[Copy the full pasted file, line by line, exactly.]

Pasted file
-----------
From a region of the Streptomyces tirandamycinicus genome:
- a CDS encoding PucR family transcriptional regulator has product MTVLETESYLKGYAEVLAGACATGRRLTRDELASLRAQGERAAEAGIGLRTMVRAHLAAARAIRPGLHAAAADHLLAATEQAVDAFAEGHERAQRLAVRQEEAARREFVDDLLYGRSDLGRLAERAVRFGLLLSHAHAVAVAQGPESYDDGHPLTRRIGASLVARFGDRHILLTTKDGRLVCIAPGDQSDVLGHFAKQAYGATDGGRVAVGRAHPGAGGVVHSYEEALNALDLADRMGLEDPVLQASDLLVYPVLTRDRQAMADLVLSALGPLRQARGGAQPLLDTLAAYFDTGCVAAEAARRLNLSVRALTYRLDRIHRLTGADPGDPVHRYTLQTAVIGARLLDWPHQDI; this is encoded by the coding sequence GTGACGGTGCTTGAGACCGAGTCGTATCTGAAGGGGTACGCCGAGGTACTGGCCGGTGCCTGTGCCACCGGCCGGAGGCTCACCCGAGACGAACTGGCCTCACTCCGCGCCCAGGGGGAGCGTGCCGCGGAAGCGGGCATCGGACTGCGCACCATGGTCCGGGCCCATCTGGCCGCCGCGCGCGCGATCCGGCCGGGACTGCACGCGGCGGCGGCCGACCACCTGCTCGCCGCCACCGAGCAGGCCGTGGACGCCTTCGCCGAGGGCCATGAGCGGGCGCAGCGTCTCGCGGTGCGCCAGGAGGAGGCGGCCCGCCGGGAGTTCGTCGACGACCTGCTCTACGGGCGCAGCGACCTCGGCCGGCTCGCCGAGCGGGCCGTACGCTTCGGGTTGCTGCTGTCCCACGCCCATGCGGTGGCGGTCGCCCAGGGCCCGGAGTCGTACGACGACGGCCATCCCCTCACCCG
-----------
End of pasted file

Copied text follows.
From a region of the Streptomyces tirandamycinicus genome:
- a CDS encoding PucR family transcriptional regulator has product MTVLETESYLKGYAEVLAGACATGRRLTRDELASLRAQGERAAEAGIGLRTMVRAHLAAARAIRPGLHAAAADHLLAATEQAVDAFAEGHERAQRLAVRQEEAARREFVDDLLYGRSDLGRLAERAVRFGLLLSHAHAVAVAQGPESYDDGHPLTRRIGASLVARFGDRHILLTTKDGRLVCIAPGDQSDVLGHFAKQAYGATDGGRVAVGRAHPGAGGVVHSYEEALNALDLADRMGLEDPVLQASDLLVYPVLTRDRQAMADLVLSALGPLRQARGGAQPLLDTLAAYFDTGCVAAEAARRLNLSVRALTYRLDRIHRLTGADPGDPVHRYTLQTAVIGARLLDWPHQDI; this is encoded by the coding sequence GTGACGGTGCTTGAGACCGAGTCGTATCTGAAGGGGTACGCCGAGGTACTGGCCGGTGCCTGTGCCACCGGCCGGAGGCTCACCCGAGACGAACTGGCCTCACTCCGCGCCCAGGGGGAGCGTGCCGCGGAAGCGGGCATCGGACTGCGCACCATGGTCCGGGCCCATCTGGCCGCCGCGCGCGCGATCCGGCCGGGACTGCACGCGGCGGCGGCCGACCACCTGCTCGCCGCCACCGAGCAGGCCGTGGACGCCTTCGCCGAGGGCCATGAGCGGGCGCAGCGTCTCGCGGTGCGCCAGGAGGAGGCGGCCCGCCGGGAGTTCGTCGACGACCTGCTCTACGGGCGCAGCGACCTCGGCCGGCTCGCCGAGCGGGCCGTACGCTTCGGGTTGCTGCTGTCCCACGCCCATGCGGTGGCGGTCGCCCAGGGCCCGGAGTCGTACGACGACGGCCATCCCCTCACCCG